Contact: Clarence Su, associate civil engineer, Los Angeles County Department of Public Works; phone: (626) 458-7927; email:

Santa Barbara County

Hollister Avenue Cold In-Place Pavement Recycle Project

Santa Barbara County launched this pilot project to perform road maintenance with more environmentally friendly construction methods. The asphalt recycle project included removing and replacing the upper 3 inches of asphalt on Hollister Avenue in Santa Barbara. The Public Works Construction Section contracted with an engineering consulting firm to ensure top-quality workmanship on this project.

Cold in-place recycling consists of preparing the construction area, milling or grinding the existing pavement, adding recycling agent and binding oil, placing the recycled asphalt in a windrow, compacting the asphalt and placing the surface course. This project replaced four lanes on Hollister Avenue, with two in each direction that were repaired along a distance of 1.2 miles, with a total land distance of 4.8 miles. Reusing gravel from the existing road alleviated the need to truck gravel to the site from 40 miles away. The gravel in the road was evaluated by collecting and analyzing samples to verify its durability for reuse.

Placing and compacting the asphalt as much as reasonably possible produces the most durable asphalt. The project used nuclear gauge testing to determine the asphalt’s density after six-ton rollers compacted it.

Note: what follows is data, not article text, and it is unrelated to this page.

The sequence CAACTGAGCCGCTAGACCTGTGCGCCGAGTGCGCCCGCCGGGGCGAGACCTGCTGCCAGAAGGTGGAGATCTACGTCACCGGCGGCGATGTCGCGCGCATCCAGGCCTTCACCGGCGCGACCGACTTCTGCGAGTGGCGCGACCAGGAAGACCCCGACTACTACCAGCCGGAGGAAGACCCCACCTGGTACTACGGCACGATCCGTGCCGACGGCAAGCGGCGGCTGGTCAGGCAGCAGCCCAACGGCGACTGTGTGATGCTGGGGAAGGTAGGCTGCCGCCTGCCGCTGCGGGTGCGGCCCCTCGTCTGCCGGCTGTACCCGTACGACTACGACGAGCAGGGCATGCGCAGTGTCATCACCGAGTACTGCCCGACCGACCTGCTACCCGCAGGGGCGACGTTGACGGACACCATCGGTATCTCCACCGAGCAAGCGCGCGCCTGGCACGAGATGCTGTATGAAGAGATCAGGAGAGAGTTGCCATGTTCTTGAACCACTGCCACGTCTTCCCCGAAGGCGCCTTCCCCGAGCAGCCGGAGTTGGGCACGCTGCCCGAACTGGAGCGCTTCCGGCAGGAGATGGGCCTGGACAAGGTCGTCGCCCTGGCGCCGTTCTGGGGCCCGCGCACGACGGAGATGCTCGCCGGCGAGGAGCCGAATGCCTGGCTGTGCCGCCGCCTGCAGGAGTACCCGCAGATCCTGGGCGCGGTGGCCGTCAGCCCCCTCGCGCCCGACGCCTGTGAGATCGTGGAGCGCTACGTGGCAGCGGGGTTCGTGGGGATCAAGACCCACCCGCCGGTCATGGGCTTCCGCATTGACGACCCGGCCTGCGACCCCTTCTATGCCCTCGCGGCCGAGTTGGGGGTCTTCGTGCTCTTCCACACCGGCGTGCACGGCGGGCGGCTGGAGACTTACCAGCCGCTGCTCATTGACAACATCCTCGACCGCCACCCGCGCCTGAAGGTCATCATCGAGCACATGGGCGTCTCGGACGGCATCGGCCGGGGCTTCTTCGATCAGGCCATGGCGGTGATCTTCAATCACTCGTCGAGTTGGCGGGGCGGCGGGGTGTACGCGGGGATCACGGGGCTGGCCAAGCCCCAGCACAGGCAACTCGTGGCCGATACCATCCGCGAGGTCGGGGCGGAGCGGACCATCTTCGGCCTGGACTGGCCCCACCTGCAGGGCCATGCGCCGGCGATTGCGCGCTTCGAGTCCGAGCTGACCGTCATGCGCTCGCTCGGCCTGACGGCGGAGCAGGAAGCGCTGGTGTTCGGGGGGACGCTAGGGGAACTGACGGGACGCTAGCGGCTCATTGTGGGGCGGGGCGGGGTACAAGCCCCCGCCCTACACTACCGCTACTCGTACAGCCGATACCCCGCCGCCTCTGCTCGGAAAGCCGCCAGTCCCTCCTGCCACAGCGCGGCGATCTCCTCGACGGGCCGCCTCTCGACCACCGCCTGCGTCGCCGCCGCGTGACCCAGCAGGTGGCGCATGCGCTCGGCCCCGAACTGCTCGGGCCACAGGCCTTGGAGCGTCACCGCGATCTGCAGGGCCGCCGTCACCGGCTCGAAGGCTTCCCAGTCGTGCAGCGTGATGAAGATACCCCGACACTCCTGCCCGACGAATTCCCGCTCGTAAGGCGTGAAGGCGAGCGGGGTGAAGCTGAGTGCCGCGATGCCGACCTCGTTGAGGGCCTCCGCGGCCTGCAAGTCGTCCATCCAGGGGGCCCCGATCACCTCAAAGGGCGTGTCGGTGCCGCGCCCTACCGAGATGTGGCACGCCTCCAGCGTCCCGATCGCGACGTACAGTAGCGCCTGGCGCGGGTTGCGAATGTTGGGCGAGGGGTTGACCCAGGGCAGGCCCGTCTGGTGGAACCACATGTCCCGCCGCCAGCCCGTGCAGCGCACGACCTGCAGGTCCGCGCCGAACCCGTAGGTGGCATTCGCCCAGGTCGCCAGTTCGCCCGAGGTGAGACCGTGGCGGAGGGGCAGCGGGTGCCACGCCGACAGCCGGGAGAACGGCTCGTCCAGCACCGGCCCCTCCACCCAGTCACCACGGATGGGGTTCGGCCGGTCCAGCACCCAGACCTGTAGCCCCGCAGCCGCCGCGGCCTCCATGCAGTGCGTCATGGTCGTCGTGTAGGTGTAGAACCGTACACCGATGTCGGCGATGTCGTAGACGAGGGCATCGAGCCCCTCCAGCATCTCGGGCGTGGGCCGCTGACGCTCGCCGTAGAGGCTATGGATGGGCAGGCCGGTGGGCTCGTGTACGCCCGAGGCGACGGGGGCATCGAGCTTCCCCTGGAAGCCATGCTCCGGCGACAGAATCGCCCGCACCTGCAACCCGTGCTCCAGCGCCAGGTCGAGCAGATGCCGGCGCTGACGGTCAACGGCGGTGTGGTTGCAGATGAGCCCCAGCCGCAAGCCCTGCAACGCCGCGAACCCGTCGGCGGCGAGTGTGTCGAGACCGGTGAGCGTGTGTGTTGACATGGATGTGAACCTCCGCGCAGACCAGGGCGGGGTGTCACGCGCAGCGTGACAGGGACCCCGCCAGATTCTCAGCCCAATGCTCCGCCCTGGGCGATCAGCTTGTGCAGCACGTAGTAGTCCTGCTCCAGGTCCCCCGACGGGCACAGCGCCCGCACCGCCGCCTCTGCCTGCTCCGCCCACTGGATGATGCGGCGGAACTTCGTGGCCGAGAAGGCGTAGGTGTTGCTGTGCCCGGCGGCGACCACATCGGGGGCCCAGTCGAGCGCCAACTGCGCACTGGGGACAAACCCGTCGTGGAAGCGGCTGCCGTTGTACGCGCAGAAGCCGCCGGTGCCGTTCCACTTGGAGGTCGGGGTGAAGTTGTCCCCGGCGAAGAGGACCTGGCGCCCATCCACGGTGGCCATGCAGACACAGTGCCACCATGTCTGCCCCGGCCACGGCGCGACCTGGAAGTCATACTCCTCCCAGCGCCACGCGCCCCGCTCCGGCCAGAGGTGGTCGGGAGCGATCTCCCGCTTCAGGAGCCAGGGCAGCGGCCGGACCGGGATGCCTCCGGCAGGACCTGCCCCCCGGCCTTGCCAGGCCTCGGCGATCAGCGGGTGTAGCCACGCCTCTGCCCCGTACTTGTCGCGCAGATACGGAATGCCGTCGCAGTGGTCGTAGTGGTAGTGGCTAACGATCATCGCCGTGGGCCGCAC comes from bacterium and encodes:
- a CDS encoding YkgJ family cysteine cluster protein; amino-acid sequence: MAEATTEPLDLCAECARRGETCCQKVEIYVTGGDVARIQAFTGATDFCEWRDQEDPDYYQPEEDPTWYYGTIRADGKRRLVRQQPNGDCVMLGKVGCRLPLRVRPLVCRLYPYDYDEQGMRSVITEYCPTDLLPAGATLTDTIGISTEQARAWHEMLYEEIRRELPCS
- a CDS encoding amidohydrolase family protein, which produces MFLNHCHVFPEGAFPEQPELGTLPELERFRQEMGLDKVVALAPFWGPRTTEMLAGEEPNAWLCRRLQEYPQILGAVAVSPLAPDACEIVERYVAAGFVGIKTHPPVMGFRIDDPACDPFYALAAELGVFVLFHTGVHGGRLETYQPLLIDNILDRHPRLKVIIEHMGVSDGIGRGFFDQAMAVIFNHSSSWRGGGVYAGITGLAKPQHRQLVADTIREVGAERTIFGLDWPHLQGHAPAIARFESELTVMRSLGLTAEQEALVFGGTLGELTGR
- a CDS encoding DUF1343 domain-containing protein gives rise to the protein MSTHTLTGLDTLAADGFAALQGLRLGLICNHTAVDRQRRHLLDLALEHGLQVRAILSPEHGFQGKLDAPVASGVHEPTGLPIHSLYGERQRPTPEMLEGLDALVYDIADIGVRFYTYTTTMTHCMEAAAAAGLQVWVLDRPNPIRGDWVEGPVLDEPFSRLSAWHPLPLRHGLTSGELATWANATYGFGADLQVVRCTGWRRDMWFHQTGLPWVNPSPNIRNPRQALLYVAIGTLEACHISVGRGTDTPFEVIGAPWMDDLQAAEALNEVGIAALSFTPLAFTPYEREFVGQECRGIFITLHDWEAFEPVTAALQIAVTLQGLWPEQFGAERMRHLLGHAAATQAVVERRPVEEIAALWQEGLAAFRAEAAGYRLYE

This particular type of cold in-place recycling requires low humidity and higher temperatures for proper curing. The work was staged along the project route to ensure access to local schools during the hours when children were dropped off and picked up. The roadway intersections needed to reopen as soon as possible once the work was completed. To expedite the process, a thin layer of oil and sand was placed on the drying asphalt to accelerate curing time and serve as a buffer under the wheels of vehicles traveling on the road.

Recycling and reusing the existing pavement layer eliminates the need to purchase and transport fresh aggregate, which saves money, helps reduce greenhouse gas emissions and conserves resources.

Contact: Bill Tracy, project manager, Santa Barbara County Department of Public Works; phone: (805) 681-5694; email:

Alameda County Public Works Agency

Grant Avenue Pathway and Drainage Improvements Project, San Lorenzo

The Grant Avenue Pathway and Drainage Improvements Project addressed problems on Grant Avenue between Via Seco and the Union Pacific Railroad. Grant Avenue serves as a major east-west arterial route in the San Lorenzo community and serves three nearby schools as well as an industrial area (with associated truck traffic) at one end of the street.